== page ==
Ballot disputes heat up races after 15 years

Breanne Gilpatrick

Almost 15 years have passed since an Evanston aldermanic candidate’s place on the ballot has been challenged. But last week two challenges to ballot petitions came from very different sources — one an eight-year alderman trying to clear his path to re-election and another a political foe trying to unseat a sitting alderman.

Evanston’s Electoral Board will hear complaints today disputing the candidacy of Fourth Ward challenger Ryan Garton and Ald. Lionel Jean-Baptiste (2nd).

Garton’s opposition came from Norris Larson, the campaign manager for eight-year incumbent Ald. Steven Bernstein (4th). Jean-Baptiste was challenged by constituent and political opponent Robert Nierodzik.

Today’s hearings mark the first Evanston objections since 1991. But election law experts said although Evanston might have escaped these challenges, state and national political scenes have not.

Election challenges have a long history in places like Chicago that have a tradition of hardball politics, said Kent Redfield, a political studies professor at the University of Illinois at Springfield.

But the political traditions of individual communities often determine the frequency of challenges, he said.

“There are certain places where it would be considered bad form either because you are violating a gentlemen’s agreement or it’s kind of dirty politics that go against the values of the political community,” Redfield said.

Ballot objections aren’t completely new to Evanston. Sandra W. Gross, a member of the Evanston League of Women Voters and Evanston City Clerk from 1977 to 1985, said she remembers hearing election challenges during her time in office.

“People challenged on all kinds of issues,” Gross said. “For example, obvious issues, that somebody didn’t live in the ward or silly, pickier things like that people abbreviated things that were supposed to be spelled out.”

The complaint filed by Larson against Garton’s Fourth Ward candidacy claims that forms were filled out incorrectly and that signatures on the petition may be illegible or forged. Both Larson and Nierodzik say the candidates did not list the office they are seeking on the petition.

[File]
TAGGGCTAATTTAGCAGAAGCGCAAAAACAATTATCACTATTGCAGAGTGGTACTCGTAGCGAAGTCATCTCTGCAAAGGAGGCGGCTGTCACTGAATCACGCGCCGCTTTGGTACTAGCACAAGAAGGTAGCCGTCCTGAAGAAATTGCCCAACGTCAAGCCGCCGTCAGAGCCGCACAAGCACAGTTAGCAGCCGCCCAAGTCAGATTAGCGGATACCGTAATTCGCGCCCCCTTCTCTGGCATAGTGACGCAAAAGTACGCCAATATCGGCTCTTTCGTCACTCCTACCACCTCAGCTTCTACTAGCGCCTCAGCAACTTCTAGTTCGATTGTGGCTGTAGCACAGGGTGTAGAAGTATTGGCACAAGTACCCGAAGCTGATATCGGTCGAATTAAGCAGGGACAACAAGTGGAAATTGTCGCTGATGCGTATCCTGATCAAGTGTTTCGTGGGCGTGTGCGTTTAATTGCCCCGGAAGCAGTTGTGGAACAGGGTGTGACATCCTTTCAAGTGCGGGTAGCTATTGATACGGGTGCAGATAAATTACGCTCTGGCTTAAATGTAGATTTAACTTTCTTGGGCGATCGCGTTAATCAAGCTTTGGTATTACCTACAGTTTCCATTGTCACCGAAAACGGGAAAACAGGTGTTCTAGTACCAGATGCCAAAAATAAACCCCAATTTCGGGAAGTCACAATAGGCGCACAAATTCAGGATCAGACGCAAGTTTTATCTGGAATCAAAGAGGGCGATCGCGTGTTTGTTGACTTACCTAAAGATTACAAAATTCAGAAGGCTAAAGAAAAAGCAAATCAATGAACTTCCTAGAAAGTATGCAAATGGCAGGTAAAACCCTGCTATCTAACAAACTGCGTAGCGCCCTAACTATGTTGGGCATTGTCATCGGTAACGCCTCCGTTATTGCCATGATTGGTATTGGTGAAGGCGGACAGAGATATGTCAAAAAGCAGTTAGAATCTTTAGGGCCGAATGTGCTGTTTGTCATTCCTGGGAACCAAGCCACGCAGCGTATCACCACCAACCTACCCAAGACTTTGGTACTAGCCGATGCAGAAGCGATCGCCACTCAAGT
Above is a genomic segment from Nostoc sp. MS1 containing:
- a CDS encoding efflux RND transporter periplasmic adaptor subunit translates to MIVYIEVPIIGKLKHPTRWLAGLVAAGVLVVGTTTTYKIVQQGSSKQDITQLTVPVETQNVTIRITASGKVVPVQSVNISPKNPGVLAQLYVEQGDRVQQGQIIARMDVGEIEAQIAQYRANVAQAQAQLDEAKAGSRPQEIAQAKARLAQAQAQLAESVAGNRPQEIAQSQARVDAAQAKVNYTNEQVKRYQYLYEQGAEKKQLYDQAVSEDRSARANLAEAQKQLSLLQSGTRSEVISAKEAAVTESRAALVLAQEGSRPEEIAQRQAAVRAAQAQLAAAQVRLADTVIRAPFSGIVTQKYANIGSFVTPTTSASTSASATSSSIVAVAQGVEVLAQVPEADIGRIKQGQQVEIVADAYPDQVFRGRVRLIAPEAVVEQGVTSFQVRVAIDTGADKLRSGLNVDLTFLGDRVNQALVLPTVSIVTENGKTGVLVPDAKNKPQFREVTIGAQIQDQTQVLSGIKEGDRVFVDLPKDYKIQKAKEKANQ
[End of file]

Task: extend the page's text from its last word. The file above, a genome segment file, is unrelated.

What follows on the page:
Bernstein’s forms appeared to have been filled in meticulously — the names of the office and election were typed on each petition, the city, state and county were filled in properly, and his petitions displayed the maximum number of signatures allowed. But he did choose “full term” by typing parentheses around the words rather than circling them.

The complicated election forms can cause even veteran aldermen, like Ald. Melissa Wynne (3rd) to use extra care.

“You feel like you are turning in your taxes when you hand them in to the city clerk,” Wynne said.

Every year candidates are knocked off the ballot for major errors such as including signatures from people outside the district or from people unregistered to vote, Redfield said. But the laws exist to make sure individuals make a “good faith effort,” he said.

“The spirit of the law is not to weed people out for a lot of technicalities,” Redfield said. “But election boards can play hardball just like political parties can play hardball.”

Challenges have become more common at the federal level because of the focus on election procedures after the 2000 presidential election, Redfield said. This trend has filtered down to the municipal level.

Mark McCombs, a Chicago attorney practicing election law, said during the past 15 years increasingly intricate politics have affected objections.

“Where people before were much more content to fight it out at the ballot box, now they’re looking to make sure every ‘i’ is dotted and every ‘t’ is crossed before they get there,” McCombs said.

McCombs has handled about a dozen ballot objections in his career but said he can’t comment on the validity of the Evanston objections without seeing the claims. How the Evanston political community receives these objections will determine whether they continue to occur, he said.

“I’ve seen it go both ways,” McCombs said, “where voters have said unless you follow proper procedure, then you don’t deserve to be on the ballot. And you have voters that say you’re just winning on technicalities.”

The Daily’s Paul Thissen contributed to this report.

Reach Breanne Gilpatrick at [email protected].